x^3 + 3x^2 - 2x - 75 = 0 75 factors into 3 * 5 * 5. Things you can make with those factors:  3, 5, 15, 25, 75 If x = 3 then. . . 27 + 27 - 6 - 75 = not 0 If x = 5 then 125 + 75 - 10 - 75 = not 0 If x = -3 then -27 + 27 + 6 - 75 = not 0 If x = -5 then -125 + 75 + 10 - 75 = not 0 15, -15, 25, -25, 75, and -75 will be completely dominated by the x^3, so they won't = 0 1 and -1 would be dominated by the 75, so they won't = 0 This equation does not appear to have any rational (whole number or fraction) roots. If you put the equation in here ( http://www.mathportal.org/calculators/polynomials-solvers/polynomial-roots-calculator.php ) you'll see that it does have one irrational (but real) root and two complex (and irrational) roots.  I don't think, in Algebra 1, these would be something you would be expected to deal with.  You're not far enough long in math to mess with things like complex math (math using square roots of negative numbers) yet.

### In algebra, why are all odd powers reversible?

Strictly speaking "NO" power operation (raising to an exponent) is reversible, because the inverse operation is ALWAYS multi-valued, unless we restrict the domain. In the case of even powers, for example: (+3) ^2 = 9 (- 3) ^2 = 9 Therefore the reverse operation thus has two possible solutions: Sqrt(9) = +3 Sqrt(9) =  -3 Also, it is "NOT" true that odd powers are reversible, if we consider complex numbers: (+3                        ) ^3  = 27 (-1.5 + j 2.59808) ^3  = 27 (-1.5 -  j 2.59808) ^3  = 27 The cube root of three (above) therefore has a total of three solutions, one "real"  and two complex conjugates. In the general case, the inverse operation of: y = (x)^n        --->   x = nth root of (y) has "n" solution. Odd roots(y) have a single real solution and (n-1)/2 pairs of complex conjugate solutions. Even roots of (y) have two real solutions (+/-) and (n-2)/2 pairs of complex conjugate solutions, assuming that "y" is positive. In the general case, the "nth root" of any real or complex power can be plotted as a set of equally spaced vectors in the complex plane, each with a magnitude of:    (|y|  / n) separated by angles of:   (2 pi / n)   or    (360 degrees /n)   In summary:     Even powers are reversible if we restrict our domain to positive numbers.     Even powers are NOT reversible in the INTEGER or larger domains,     because the roots are multi valued.     Odd powers are reversible in the REAL domain,     but NOT in the COMPLEX or larger domains. Hope this helps, MJS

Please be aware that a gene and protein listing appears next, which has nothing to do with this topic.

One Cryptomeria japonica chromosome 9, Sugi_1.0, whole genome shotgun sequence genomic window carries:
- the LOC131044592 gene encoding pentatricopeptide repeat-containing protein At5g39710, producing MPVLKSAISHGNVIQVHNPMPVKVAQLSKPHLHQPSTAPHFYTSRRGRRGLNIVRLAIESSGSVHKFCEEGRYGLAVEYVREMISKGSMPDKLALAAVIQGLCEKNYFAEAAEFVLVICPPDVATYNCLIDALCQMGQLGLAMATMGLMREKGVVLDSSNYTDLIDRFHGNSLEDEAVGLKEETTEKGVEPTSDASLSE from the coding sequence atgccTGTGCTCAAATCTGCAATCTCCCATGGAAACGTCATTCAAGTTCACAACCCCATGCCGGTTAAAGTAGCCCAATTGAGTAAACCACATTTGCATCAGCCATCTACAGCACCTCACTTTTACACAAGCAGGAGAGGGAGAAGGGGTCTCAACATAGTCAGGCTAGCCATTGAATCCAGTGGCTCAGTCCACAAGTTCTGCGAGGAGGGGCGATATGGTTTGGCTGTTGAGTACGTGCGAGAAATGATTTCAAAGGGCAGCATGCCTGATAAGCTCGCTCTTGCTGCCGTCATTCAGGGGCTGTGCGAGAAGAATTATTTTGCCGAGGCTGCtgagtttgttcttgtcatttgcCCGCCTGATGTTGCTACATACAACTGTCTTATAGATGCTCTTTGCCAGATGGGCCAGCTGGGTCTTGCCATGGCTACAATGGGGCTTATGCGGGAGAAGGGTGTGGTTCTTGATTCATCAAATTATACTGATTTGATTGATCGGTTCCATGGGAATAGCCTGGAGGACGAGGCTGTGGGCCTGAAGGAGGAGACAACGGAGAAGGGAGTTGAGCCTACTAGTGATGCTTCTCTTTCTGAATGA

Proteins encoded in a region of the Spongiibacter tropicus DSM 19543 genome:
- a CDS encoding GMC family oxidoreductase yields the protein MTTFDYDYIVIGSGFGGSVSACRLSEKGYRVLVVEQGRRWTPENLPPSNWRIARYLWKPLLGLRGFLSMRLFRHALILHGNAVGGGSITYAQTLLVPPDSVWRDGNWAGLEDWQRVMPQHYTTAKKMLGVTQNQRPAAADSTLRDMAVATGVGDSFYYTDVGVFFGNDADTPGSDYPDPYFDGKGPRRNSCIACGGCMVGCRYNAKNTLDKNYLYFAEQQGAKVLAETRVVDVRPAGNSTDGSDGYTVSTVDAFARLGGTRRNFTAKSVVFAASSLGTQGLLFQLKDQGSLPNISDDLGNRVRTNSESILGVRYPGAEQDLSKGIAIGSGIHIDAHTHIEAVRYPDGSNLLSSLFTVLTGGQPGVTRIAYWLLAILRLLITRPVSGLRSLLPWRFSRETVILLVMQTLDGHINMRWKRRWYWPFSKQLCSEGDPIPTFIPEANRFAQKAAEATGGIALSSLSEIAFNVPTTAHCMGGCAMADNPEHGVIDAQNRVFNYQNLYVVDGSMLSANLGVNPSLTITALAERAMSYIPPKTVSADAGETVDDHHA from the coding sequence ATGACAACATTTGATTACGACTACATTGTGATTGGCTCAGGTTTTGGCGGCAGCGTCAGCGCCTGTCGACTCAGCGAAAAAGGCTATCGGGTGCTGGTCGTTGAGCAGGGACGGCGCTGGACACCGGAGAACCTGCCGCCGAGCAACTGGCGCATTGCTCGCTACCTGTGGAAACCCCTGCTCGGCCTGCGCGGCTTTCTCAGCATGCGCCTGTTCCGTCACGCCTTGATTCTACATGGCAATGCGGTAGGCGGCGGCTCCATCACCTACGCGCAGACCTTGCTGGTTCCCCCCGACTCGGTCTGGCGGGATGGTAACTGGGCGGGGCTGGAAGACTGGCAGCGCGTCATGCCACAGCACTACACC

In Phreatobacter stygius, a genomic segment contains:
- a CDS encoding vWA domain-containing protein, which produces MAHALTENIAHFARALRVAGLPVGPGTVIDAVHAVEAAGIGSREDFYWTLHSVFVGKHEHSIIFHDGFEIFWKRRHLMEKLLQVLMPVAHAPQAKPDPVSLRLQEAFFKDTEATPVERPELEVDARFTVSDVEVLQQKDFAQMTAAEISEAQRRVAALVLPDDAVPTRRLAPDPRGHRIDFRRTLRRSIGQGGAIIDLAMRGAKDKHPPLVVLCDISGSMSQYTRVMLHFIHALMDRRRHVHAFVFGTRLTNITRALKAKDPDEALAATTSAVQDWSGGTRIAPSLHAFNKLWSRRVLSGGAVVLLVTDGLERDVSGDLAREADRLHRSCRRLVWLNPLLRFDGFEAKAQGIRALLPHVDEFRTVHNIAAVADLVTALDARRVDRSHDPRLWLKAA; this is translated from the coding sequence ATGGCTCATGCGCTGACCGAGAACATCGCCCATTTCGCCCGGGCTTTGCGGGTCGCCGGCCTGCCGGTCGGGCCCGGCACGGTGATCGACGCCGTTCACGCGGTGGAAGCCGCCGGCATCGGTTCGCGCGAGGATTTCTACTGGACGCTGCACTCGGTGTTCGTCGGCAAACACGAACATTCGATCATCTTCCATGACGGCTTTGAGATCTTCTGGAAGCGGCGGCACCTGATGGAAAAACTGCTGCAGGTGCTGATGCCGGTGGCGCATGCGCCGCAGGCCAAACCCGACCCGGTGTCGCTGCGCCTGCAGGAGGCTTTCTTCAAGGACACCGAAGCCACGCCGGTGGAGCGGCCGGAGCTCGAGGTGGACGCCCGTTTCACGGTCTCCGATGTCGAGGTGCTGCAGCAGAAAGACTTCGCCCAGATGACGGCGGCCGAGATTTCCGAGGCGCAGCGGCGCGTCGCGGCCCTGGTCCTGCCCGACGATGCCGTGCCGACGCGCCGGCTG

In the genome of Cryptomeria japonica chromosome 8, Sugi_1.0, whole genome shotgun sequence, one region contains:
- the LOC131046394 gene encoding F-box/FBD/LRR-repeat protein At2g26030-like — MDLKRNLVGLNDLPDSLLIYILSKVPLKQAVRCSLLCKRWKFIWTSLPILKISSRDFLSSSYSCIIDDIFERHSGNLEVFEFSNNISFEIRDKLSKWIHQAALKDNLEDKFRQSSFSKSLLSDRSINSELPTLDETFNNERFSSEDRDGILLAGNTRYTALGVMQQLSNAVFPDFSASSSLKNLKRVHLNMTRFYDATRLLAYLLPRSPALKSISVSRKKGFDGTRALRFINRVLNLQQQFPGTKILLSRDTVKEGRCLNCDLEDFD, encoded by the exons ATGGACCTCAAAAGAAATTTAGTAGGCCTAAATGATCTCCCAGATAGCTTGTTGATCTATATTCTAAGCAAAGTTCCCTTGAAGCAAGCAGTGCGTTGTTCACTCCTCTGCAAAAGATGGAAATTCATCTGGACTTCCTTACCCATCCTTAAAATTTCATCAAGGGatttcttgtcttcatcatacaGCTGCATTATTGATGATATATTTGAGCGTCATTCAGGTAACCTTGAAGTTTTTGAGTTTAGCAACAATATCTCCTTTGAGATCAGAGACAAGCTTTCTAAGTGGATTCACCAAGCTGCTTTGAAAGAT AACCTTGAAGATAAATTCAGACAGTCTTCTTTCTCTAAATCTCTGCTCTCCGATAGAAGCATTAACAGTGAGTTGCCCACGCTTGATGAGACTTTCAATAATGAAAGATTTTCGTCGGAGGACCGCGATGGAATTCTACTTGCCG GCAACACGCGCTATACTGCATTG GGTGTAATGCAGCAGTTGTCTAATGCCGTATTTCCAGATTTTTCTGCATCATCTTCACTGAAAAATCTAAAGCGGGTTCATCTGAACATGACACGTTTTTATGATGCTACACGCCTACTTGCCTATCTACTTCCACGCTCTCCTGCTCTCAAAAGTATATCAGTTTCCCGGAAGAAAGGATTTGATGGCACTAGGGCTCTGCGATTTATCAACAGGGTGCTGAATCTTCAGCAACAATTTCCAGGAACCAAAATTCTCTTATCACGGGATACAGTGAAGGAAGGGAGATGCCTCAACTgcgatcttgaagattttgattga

### find a polynomial function of the lowest degree with rational coefficients that has the given numbers as some of its zeros -3i,5

find a polynomial function of the lowest degree with rational coefficients that has the given numbers as some of its zeros -3i,5 You have a complex root, x = -3i Now the thing about complex roots is that they always come in pairs, as complex conjugates. If one complex root is (a + ib), then the other complex root is (a - ib) since you have x = -3i, then you must also have x = 3i. Your lowest polynomial will have three roots, so three factors, (x - 3i), (x + 3i) and (x - 5), giving a cubic function. The function then is. (x - 3i)(x + 3i)( x - 5) = (x^2 - (3i)^2)(x - 5 = (x^2 + 9)(x - 5) = x^3 + 9x - 5x^2 - 45 = f(x) = x^3 - 5x^2 + 9x - 45

First set of questions is all roots, or solutions, of the equations and second set is to find where the functions are zero, the rational roots only. The methods for roots and zeroes are basically the same. 1. 3x^2+10x+3=3x^2+9x+x+3=3x(x+3)+(x+3)=(3x+1)(x+3)=0; x=-1/3, -3 2. 5x^2+5x-x-1=5x(x+1)-(x+1)=(5x-1)(x+1)=0; x=1/5, -1 3. Cubic equation. Trial shows that x=-1 is a solution, so divide cubic by factor (x+1). Use synthetic division: -1 | 3 11  5 -3      | 3 -3 -8  3        3  8 -3 | 0 and  (x+1)(3x^2+8x-3)= (x+1)(3x^2+9x-x-3)=(x+1)(3x(x+3)-(x+3))=(x+1)(3x-1)(x+3)=0; x=-1, 1/3, -3 4. 3x^4-2x^2-5=(3x^2-5)(x^2+1)=0; 3x^2=5, so x=+/-sqrt(5/3) 5. Trial shows that 3x=-1 is a solution, i.e., x=-1/3. Use synthetic division: -1/3 | 3 10 30   9         | 3  -1 -3  -9           3   9 27 | 0      (3x+1)(x^2+3x+9)=0; x=-1/3 is the only real solution 6. (5x^2+7)(x^2-2)=0; x=+/-sqrt(2) 7. No real roots 8. (5x^2+2)(x^2-8)=0; x=+/-sqrt(8) or +/-2sqrt(2) 9. (5x^2+9)(x^2-4)=(5x^2+9)(x+2)(x-2)=0; x=+/-2 10. (5x^2+3)(x^2-8)=0; x=+/-sqrt(8) or +/-2sqrt(2) 11. f(x)=5x(x^2-1)-(x^2-1)=(5x-1)(x-1)(x+1); x=1/5, 1, -1 12. Try x=1/2, f(x)=0. So f(x)=(2x-1)(x^2-11x-1) has no more rational roots 13. f(x)=3x(x^2-1)-(x^2-1)=(3x-1)(x-1)(x+1); zeroes at x=1/3, 1, -1 14. f(x)=(x+2)(x^2+7x+3); only rational zero at x=-2 15. (x-3)(2x^2+7x-3); rational zero at x=3 16. (x-1)^2(4x-1); x=1, 1/4 17. (x+1)(2x-1)(2x+1); x=-1, +/-1/2 18. (x+1)^2(3x-1); x=-1, 1/3 19. (x-5)(3x^2-7x-75); x=5, no other rational roots 20. (x-3)(2x^2+11x-4); x=3, other roots irrational